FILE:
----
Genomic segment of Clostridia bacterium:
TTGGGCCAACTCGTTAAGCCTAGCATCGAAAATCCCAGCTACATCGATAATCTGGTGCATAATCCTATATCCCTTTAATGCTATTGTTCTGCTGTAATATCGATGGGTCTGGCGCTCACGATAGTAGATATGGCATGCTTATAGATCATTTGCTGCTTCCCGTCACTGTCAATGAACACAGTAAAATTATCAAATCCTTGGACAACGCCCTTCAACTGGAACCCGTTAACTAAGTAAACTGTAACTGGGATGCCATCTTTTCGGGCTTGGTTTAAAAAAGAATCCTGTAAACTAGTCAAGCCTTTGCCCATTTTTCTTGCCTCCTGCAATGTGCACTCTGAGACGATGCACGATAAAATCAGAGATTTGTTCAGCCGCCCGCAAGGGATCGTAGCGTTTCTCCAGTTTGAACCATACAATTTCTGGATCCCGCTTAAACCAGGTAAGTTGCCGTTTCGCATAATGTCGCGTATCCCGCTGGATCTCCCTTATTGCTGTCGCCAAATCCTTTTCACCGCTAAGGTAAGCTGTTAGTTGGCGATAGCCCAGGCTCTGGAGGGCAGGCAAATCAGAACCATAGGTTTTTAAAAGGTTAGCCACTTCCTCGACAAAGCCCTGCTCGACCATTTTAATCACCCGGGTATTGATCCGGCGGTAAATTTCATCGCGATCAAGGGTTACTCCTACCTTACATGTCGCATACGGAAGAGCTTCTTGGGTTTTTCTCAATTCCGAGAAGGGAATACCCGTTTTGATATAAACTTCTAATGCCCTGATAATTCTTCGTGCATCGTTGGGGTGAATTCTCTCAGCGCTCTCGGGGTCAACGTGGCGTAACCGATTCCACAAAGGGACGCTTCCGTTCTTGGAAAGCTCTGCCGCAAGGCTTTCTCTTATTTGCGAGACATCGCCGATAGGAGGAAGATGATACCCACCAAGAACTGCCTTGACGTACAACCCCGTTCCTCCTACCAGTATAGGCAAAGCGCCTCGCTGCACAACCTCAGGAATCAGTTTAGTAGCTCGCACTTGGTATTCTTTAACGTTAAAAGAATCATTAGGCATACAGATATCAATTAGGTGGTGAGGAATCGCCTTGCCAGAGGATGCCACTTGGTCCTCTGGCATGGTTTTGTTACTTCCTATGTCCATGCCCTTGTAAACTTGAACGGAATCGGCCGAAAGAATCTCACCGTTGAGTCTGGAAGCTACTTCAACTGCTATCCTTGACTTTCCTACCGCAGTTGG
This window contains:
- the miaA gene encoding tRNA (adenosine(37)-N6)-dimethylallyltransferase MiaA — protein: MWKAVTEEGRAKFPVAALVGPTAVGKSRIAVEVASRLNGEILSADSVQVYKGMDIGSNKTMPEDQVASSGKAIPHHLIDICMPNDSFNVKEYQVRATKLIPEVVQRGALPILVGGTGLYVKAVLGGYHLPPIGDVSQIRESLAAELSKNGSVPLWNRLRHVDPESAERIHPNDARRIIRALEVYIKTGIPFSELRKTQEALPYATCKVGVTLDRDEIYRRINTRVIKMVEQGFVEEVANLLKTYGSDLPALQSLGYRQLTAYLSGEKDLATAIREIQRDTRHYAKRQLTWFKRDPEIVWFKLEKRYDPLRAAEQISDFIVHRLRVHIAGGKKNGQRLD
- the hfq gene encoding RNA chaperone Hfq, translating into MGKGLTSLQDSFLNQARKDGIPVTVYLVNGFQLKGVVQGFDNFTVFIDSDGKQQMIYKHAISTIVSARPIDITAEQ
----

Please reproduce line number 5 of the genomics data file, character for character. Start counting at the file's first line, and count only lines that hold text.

- the hfq gene encoding RNA chaperone Hfq, translating into MGKGLTSLQDSFLNQARKDGIPVTVYLVNGFQLKGVVQGFDNFTVFIDSDGKQQMIYKHAISTIVSARPIDITAEQ